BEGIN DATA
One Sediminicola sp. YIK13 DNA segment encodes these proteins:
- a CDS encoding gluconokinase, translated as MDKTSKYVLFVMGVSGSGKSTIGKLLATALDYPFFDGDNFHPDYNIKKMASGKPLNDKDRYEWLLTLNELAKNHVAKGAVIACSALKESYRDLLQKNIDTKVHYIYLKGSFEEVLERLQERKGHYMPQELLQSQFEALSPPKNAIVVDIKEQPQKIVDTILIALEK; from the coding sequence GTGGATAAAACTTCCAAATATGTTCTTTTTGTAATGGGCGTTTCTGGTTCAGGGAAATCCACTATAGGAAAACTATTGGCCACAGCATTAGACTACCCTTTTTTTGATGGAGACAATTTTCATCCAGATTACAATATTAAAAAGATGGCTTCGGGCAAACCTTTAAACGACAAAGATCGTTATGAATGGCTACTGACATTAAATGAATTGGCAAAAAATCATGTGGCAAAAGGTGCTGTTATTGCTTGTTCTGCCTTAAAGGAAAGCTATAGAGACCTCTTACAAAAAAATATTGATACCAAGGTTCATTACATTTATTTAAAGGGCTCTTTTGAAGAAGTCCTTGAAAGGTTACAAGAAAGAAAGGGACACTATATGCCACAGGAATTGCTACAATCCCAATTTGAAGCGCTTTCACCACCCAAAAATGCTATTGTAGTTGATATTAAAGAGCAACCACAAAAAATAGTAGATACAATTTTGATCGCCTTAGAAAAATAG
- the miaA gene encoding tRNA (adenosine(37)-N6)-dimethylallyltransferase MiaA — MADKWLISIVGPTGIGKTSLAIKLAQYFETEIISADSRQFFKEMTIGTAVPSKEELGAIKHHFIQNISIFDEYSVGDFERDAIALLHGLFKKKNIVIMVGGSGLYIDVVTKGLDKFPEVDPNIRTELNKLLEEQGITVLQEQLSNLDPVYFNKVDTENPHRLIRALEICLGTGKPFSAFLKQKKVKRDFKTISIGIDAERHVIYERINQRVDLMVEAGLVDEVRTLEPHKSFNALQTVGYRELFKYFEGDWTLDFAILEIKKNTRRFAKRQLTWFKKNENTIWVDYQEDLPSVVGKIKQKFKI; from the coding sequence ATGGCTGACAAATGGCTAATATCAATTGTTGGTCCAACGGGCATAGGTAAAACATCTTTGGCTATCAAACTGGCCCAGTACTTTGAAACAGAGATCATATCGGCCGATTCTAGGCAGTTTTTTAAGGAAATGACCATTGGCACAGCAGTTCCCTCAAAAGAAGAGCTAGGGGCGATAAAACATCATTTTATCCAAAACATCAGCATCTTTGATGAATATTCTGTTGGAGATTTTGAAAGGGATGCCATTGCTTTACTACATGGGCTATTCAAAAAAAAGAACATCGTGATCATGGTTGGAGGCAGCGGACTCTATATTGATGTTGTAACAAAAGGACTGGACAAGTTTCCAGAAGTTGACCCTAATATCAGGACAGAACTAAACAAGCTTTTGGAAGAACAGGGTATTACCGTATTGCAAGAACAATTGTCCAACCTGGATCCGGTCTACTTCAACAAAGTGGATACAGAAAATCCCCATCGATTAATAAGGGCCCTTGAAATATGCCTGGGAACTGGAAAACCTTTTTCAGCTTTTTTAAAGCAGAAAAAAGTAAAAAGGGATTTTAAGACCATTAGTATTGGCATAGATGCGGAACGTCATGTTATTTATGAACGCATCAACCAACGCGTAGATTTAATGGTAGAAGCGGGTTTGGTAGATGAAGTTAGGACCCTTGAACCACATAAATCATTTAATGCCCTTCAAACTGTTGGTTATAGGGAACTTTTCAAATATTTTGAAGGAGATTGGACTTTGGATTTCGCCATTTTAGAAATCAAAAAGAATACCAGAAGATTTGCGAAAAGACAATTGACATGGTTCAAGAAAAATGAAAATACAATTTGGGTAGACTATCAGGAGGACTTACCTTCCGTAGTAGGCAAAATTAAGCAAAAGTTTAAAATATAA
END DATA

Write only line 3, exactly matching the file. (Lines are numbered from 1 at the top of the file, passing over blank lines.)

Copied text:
- the miaA gene encoding tRNA (adenosine(37)-N6)-dimethylallyltransferase MiaA — MADKWLISIVGPTGIGKTSLAIKLAQYFETEIISADSRQFFKEMTIGTAVPSKEELGAIKHHFIQNISIFDEYSVGDFERDAIALLHGLFKKKNIVIMVGGSGLYIDVVTKGLDKFPEVDPNIRTELNKLLEEQGITVLQEQLSNLDPVYFNKVDTENPHRLIRALEICLGTGKPFSAFLKQKKVKRDFKTISIGIDAERHVIYERINQRVDLMVEAGLVDEVRTLEPHKSFNALQTVGYRELFKYFEGDWTLDFAILEIKKNTRRFAKRQLTWFKKNENTIWVDYQEDLPSVVGKIKQKFKI; from the coding sequence ATGGCTGACAAATGGCTAATATCAATTGTTGGTCCAACGGGCATAGGTAAAACATCTTTGGCTATCAAACTGGCCCAGTACTTTGAAACAGAGATCATATCGGCCGATTCTAGGCAGTTTTTTAAGGAAATGACCATTGGCACAGCAGTTCCCTCAAAAGAAGAGCTAGGGGCGATAAAACATCATTTTATCCAAAACATCAGCATCTTTGATGAATATTCTGTTGGAGATTTTGAAAGGGATGCCATTGCTTTACTACATGGGCTATTCAAAAAAAAGAACATCGTGATCATGGTTGGAGGCAGCGGACTCTATATTGATGTTGTAACAAAAGGACTGGACAAGTTTCCAGAAGTTGACCCTAATATCAGGACAGAACTAAACAAGCTTTTGGAAGAACAGGGTATTACCGTATTGCAAGAACAATTGTCCAACCTGGATCCGGTCTACTTCAACAAAGTGGATACAGAAAATCCCCATCGATTAATAAGGGCCCTTGAAATATGCCTGGGAACTGGAAAACCTTTTTCAGCTTTTTTAAAGCAGAAAAAAGTAAAAAGGGATTTTAAGACCATTAGTATTGGCATAGATGCGGAACGTCATGTTATTTATGAACGCATCAACCAACGCGTAGATTTAATGGTAGAAGCGGGTTTGGTAGATGAAGTTAGGACCCTTGAACCACATAAATCATTTAATGCCCTTCAAACTGTTGGTTATAGGGAACTTTTCAAATATTTTGAAGGAGATTGGACTTTGGATTTCGCCATTTTAGAAATCAAAAAGAATACCAGAAGATTTGCGAAAAGACAATTGACATGGTTCAAGAAAAATGAAAATACAATTTGGGTAGACTATCAGGAGGACTTACCTTCCGTAGTAGGCAAAATTAAGCAAAAGTTTAAAATATAA